Obesity and Its Impact on Mental Health

obesity scale

While the world’s population has been going on a rising trajectory, it has also been growing heavier by the year.  Obesity is now a global health issue.  According to the World Health Organization (WHO), the epidemic is spawned by the pervasive issues of unhealthy diets and low physical activity.  Obesity is expected to be one of the biggest killers by the year 2020.

High body mass indices (BMIs) of 30 or more plague an estimated 300 million people globally at every social class and age group, particularly in the U.S., U.K., Middle East,  Australia, China, and the Pacific Islands.  Much more disturbing is the phenomenon of rising child obesity which has almost tripled within the last three decades.

Notwithstanding the fatal repercussions morbidly excessive weight can have on physical health, obesity takes its toll on mental health as well.

The Relationship between Obesity and Mental Health

Research backs evidence of an intrinsic link between obesity and common mental disorders. Obesity can cause depression, anxiety, and other unhealthy mental conditions just as these mental illnesses can lead to obesity.  According to the March 2011 National Obesity Observatory paper on Obesity and Mental Health, studies point to a two-way correlation between depression and obesity.  “Obese persons had a 55% increased risk of developing depression over time, whereas depressed persons had a 58% increased risk of becoming obese.  Another recent systematic review and meta-analysis found a weak but positive association between obesity and anxiety disorders.”

Generally, an obese person is not a very happy person.  Obesity can trigger many unhealthy psychological conditions:obesity stigma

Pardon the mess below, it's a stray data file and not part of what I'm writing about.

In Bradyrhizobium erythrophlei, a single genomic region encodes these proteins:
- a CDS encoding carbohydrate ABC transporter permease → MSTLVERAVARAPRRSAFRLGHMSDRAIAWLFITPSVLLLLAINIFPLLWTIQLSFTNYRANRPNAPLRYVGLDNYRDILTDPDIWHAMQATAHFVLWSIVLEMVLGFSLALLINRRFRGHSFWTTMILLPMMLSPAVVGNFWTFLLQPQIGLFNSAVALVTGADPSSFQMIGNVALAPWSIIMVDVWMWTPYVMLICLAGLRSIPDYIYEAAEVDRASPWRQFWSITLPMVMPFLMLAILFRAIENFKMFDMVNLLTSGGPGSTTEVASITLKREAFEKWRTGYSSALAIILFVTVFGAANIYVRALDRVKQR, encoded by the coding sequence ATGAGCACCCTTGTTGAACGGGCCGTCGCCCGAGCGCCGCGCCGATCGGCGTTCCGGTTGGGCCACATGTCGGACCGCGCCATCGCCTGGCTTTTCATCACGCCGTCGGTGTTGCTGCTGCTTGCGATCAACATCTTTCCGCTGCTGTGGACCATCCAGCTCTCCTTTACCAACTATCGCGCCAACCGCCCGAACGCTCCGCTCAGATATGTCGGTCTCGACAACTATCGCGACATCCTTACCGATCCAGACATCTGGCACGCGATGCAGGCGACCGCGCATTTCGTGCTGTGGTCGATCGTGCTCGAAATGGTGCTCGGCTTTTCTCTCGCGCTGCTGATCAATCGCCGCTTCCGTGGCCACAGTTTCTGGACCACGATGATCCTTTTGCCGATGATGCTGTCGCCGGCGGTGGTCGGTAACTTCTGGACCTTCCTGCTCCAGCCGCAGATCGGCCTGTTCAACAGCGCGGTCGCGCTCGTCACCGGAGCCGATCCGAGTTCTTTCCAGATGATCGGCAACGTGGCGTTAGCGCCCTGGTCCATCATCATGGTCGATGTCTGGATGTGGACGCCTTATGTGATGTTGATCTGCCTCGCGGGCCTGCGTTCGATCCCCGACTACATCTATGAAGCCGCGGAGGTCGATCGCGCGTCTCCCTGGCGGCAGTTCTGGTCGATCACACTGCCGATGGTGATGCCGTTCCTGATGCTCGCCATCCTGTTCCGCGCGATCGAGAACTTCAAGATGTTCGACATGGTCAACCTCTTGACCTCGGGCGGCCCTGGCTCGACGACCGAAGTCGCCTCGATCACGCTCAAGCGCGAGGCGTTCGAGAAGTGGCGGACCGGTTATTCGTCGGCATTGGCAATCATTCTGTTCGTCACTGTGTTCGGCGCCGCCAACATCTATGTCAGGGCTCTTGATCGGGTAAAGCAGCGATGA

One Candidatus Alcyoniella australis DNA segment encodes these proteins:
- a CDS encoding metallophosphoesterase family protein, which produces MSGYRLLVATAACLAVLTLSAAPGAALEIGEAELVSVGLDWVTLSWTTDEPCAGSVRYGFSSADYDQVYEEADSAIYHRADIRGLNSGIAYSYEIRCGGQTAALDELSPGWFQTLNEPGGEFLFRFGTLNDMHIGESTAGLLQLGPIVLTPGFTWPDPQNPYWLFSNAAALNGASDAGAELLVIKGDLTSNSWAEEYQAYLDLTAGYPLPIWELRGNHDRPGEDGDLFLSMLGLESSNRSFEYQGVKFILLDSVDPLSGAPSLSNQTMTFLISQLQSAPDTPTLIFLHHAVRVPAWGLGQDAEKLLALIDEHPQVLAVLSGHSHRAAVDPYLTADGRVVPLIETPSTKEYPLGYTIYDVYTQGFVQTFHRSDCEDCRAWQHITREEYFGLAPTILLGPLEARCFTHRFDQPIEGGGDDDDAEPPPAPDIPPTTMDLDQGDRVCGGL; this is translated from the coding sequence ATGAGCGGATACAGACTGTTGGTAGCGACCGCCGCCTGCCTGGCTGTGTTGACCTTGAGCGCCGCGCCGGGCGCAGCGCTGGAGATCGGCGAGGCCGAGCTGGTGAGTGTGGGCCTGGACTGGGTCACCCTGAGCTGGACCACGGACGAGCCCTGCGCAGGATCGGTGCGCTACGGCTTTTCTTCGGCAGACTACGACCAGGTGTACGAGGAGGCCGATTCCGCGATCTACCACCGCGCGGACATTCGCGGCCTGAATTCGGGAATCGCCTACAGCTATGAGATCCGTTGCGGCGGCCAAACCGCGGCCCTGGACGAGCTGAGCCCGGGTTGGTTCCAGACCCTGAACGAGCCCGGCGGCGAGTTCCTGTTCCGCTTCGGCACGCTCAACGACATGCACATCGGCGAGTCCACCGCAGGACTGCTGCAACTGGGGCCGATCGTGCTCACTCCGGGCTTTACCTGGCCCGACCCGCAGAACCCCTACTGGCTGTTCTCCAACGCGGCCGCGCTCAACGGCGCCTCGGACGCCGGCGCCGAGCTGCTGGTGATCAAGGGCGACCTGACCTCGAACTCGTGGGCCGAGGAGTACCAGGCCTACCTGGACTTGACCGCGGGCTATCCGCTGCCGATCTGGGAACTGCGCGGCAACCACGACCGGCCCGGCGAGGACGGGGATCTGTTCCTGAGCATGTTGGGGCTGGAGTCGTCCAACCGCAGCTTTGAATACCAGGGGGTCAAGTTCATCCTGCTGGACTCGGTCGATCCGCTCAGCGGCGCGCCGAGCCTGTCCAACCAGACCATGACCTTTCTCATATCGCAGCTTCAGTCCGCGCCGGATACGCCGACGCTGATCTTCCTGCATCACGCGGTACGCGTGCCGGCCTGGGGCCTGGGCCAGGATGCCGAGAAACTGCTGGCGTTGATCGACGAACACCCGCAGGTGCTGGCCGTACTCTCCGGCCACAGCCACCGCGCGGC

A higher incidence rate of depression occurs among morbidly obese individuals, especially those with BMIs of 35 and over.  Studies also reveal that obese children often rate their quality of life lower than children suffering from cancer.  The Swedish Obese Subjects (SOS) study disclosed that very obese individuals often had as much as or higher depression scores than patients who were afflicted with chronic pain.

Western culture places a stigma on weight and as a result, excessively overweight individuals tend to develop self-imposed social isolation, poor self-image, and low self-worth, all major contributory factors to depression.  This has not been without just cause, though.  Society has not been very kind to the excessively overweight.  Fat people have often been ridiculed, ostracised, and stereotyped; hence leading most overweight individuals to adopt even more self destructive behaviours such as binge eating and substance abuse.

There is a silver lining though.  When obese patients begin to take off significant weight, their mental state also begins to improve.

Anxiety and Mood Disorders

A study that involved NESARC data found that obese persons were one and a half times more likely to report a mood disorder or panic attacks that have been plaguing them for the past year or as long as they can remember.  Extremely obese individuals were twice as likely to report the same.  The anxiety phenomenon is stronger in women than in men.